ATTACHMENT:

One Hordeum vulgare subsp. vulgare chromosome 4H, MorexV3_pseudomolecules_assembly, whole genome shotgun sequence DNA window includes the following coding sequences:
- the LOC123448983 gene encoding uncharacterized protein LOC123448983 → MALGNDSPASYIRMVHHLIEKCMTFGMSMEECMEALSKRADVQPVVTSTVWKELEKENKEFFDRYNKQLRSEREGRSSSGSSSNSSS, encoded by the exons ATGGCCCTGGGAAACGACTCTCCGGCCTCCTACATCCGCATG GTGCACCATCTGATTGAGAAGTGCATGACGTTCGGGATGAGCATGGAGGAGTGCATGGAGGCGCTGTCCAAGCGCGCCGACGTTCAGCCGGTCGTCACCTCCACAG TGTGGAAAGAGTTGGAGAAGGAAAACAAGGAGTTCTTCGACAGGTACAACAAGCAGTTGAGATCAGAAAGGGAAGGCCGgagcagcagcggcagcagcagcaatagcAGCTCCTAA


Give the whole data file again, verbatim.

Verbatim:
One Hordeum vulgare subsp. vulgare chromosome 4H, MorexV3_pseudomolecules_assembly, whole genome shotgun sequence DNA window includes the following coding sequences:
- the LOC123448983 gene encoding uncharacterized protein LOC123448983 → MALGNDSPASYIRMVHHLIEKCMTFGMSMEECMEALSKRADVQPVVTSTVWKELEKENKEFFDRYNKQLRSEREGRSSSGSSSNSSS, encoded by the exons ATGGCCCTGGGAAACGACTCTCCGGCCTCCTACATCCGCATG GTGCACCATCTGATTGAGAAGTGCATGACGTTCGGGATGAGCATGGAGGAGTGCATGGAGGCGCTGTCCAAGCGCGCCGACGTTCAGCCGGTCGTCACCTCCACAG TGTGGAAAGAGTTGGAGAAGGAAAACAAGGAGTTCTTCGACAGGTACAACAAGCAGTTGAGATCAGAAAGGGAAGGCCGgagcagcagcggcagcagcagcaatagcAGCTCCTAA